Some menu items have shortcuts, a sequence of keys which can be used to invoke an action or process, listed alongside their label. These are often general actions like “saving” or “copying”, which can be applied in multiple contexts and are performed frequently in multiple workflows. In these situations the shortcut is listed alongside the menu item’s label, but it is right-aligned and separated by a gap.

Shortcuts should only be included for high-frequency actions . Do not include shortcuts on menu items if they require more than three keys to be pressed in sequence.

Common Items

Some menu items, such as “Copy” and “Paste”, are common to other interfaces and operating systems themselves and are steeping in conventions that affect user expectations. In such cases it’s important to leave those items in their standard location to prevent confusing the user.



Labels should be concise and clearly indicate the purpose and outcome of the action or, in the case of submenus, indicate their contents. The naming and labeling of actions should be consistent with other appearances in the editor.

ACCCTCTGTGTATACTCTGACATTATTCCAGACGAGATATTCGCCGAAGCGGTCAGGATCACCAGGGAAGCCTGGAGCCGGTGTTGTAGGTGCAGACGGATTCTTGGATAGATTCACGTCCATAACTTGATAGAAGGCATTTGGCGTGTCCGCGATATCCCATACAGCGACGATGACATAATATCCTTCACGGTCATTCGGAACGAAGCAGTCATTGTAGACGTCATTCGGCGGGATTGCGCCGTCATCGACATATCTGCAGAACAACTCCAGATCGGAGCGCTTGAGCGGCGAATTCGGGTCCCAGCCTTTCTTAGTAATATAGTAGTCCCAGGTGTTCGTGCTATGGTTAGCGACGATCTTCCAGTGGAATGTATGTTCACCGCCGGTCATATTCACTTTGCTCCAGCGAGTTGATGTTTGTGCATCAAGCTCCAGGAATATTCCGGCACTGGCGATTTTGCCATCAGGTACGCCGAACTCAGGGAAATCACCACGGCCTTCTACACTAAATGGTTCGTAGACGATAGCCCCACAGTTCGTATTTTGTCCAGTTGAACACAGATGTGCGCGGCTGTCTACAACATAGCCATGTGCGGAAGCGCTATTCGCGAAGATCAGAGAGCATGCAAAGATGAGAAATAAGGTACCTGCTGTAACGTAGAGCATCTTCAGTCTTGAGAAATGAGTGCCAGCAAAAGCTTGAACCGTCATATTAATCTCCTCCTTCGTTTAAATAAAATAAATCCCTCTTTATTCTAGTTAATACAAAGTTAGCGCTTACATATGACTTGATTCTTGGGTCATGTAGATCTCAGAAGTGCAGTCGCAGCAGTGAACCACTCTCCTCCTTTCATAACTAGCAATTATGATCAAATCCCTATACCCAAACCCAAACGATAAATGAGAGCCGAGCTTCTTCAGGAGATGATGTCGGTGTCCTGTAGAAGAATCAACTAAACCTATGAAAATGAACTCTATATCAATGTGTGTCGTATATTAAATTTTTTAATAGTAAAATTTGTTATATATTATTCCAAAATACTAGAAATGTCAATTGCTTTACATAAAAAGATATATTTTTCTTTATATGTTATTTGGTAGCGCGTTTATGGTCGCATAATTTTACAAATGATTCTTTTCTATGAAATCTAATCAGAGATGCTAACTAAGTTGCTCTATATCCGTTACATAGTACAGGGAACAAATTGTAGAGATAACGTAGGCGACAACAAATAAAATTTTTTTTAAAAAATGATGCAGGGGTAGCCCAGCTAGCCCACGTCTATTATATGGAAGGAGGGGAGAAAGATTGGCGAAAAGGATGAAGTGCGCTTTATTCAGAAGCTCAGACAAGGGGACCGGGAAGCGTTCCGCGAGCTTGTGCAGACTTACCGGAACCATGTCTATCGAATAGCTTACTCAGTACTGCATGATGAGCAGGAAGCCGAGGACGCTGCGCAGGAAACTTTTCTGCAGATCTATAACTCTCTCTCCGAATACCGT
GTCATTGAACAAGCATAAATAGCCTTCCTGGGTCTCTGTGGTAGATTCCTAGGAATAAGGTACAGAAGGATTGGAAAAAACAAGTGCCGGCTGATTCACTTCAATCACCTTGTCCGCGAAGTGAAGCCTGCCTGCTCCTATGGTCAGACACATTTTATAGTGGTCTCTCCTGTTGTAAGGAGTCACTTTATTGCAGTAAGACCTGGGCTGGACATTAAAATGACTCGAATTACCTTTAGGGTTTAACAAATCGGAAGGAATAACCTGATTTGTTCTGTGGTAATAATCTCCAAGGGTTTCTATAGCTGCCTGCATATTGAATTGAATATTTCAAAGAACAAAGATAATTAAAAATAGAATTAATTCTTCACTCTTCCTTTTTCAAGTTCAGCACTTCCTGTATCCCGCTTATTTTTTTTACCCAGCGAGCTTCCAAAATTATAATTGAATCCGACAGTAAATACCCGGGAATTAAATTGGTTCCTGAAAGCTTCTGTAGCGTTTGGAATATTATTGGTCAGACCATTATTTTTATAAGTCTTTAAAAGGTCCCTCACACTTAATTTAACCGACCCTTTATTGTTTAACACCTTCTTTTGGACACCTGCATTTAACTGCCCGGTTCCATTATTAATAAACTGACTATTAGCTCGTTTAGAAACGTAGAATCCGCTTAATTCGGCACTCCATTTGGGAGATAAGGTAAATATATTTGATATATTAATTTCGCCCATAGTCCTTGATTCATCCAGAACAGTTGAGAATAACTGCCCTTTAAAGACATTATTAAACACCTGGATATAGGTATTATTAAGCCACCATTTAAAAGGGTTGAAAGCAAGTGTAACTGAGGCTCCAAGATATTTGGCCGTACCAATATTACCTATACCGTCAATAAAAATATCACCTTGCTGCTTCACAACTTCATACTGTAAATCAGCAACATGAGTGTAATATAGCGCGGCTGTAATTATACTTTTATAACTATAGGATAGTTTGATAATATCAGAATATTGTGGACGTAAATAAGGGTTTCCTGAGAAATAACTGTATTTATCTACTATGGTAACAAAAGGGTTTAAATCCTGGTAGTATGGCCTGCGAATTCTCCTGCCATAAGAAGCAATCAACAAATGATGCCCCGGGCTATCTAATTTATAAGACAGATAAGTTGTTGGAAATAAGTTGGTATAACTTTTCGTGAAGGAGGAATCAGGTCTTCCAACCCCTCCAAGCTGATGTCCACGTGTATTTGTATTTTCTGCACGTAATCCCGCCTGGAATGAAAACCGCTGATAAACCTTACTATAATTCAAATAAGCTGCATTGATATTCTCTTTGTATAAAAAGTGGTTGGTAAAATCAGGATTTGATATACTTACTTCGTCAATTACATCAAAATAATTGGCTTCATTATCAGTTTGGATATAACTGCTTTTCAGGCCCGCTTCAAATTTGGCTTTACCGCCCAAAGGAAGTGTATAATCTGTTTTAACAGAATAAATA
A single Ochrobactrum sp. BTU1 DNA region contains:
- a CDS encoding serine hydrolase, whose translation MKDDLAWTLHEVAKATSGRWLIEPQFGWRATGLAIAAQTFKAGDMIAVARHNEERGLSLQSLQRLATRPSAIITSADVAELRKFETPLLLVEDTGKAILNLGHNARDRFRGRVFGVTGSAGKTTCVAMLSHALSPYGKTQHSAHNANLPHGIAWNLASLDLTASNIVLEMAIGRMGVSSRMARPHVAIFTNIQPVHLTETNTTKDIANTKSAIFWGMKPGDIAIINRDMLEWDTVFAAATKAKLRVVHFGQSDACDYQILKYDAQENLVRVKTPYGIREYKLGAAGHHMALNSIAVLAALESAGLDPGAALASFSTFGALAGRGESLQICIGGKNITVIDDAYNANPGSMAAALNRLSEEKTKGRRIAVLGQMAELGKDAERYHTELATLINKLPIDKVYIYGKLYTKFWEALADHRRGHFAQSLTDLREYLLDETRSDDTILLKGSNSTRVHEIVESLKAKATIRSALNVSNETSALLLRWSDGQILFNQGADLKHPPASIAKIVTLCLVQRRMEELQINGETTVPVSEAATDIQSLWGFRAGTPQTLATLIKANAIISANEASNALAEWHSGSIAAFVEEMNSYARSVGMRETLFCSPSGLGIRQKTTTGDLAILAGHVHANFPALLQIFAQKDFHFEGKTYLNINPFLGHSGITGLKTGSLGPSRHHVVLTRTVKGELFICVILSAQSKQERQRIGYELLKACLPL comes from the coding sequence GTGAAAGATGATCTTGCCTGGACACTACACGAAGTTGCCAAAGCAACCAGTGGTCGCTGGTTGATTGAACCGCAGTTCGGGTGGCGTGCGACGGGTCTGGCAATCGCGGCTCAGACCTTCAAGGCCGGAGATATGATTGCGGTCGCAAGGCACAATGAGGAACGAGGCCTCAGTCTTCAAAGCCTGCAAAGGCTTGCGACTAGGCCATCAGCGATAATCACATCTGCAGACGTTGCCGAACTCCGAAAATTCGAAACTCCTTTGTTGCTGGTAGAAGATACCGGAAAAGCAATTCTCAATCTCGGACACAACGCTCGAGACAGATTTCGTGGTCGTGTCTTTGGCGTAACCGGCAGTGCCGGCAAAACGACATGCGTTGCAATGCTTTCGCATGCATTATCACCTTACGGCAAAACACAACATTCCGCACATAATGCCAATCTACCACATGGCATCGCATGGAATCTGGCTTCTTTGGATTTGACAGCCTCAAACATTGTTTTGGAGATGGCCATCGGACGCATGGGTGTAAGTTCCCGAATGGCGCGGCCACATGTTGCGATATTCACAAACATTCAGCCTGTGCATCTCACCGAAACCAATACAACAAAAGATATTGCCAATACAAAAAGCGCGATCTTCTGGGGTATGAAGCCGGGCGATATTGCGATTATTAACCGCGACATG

Use the same text for a menu item as appears on a tab


Deviate from the original text.

When an action requires additional inputs it should be indicated by the inclusion of an ellipses.

Submenus are indicated with arrows on the right side of menu item label.

For actions that contain hotkeys (such as “Refresh” or “New Scene”) add the Hotkey shortcut on the right end of the menu item label.


Add hotkey information on applicable menu items, aligned to the right of the menu container.

Sizing and Indentation

Labels in menus are generally 12pt sized to ensure readability. Menu titles should use titlecase capitalization.

Menus item text is indented below the initial label, however submenus feature the same indentation as the initial tier. This is because the menu style and behaviour does not require additional indentation to convey their nature as submenus, instead using positioning and segmenting as is general convention.



Items that have not been interacted with generally have the Default state. This state is limited to items that are not being interacted with and/or are not unavailable.


The Active state is complex in menus: Root elements enter the Active state when selected and maintain the state until it is closed, either by a selection being made or another non-menu interaction being performed (for example, clicking elsewhere on the screen). Similarly, menu item parents enter the Active state while their submenus are being navigated. This is to provide context for each major step in the progression. Only one menu item can be in a hover state at a time with the exception of parent menu items as noted above.